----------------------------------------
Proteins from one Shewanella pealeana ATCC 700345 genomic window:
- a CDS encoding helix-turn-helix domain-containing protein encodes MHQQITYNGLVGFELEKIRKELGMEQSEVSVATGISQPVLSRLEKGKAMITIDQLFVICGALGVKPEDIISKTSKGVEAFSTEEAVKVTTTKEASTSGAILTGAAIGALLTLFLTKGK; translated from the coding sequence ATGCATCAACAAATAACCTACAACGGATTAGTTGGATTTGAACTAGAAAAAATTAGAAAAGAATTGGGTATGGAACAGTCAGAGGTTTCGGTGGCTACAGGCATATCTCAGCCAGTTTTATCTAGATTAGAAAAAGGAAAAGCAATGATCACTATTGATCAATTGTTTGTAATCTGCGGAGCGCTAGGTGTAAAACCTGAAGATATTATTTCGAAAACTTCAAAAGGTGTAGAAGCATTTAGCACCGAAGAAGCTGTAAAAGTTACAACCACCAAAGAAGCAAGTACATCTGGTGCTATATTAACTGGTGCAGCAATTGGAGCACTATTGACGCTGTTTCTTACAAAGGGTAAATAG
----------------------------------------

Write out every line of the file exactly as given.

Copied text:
Proteins from one Shewanella pealeana ATCC 700345 genomic window:
- a CDS encoding helix-turn-helix domain-containing protein encodes MHQQITYNGLVGFELEKIRKELGMEQSEVSVATGISQPVLSRLEKGKAMITIDQLFVICGALGVKPEDIISKTSKGVEAFSTEEAVKVTTTKEASTSGAILTGAAIGALLTLFLTKGK; translated from the coding sequence ATGCATCAACAAATAACCTACAACGGATTAGTTGGATTTGAACTAGAAAAAATTAGAAAAGAATTGGGTATGGAACAGTCAGAGGTTTCGGTGGCTACAGGCATATCTCAGCCAGTTTTATCTAGATTAGAAAAAGGAAAAGCAATGATCACTATTGATCAATTGTTTGTAATCTGCGGAGCGCTAGGTGTAAAACCTGAAGATATTATTTCGAAAACTTCAAAAGGTGTAGAAGCATTTAGCACCGAAGAAGCTGTAAAAGTTACAACCACCAAAGAAGCAAGTACATCTGGTGCTATATTAACTGGTGCAGCAATTGGAGCACTATTGACGCTGTTTCTTACAAAGGGTAAATAG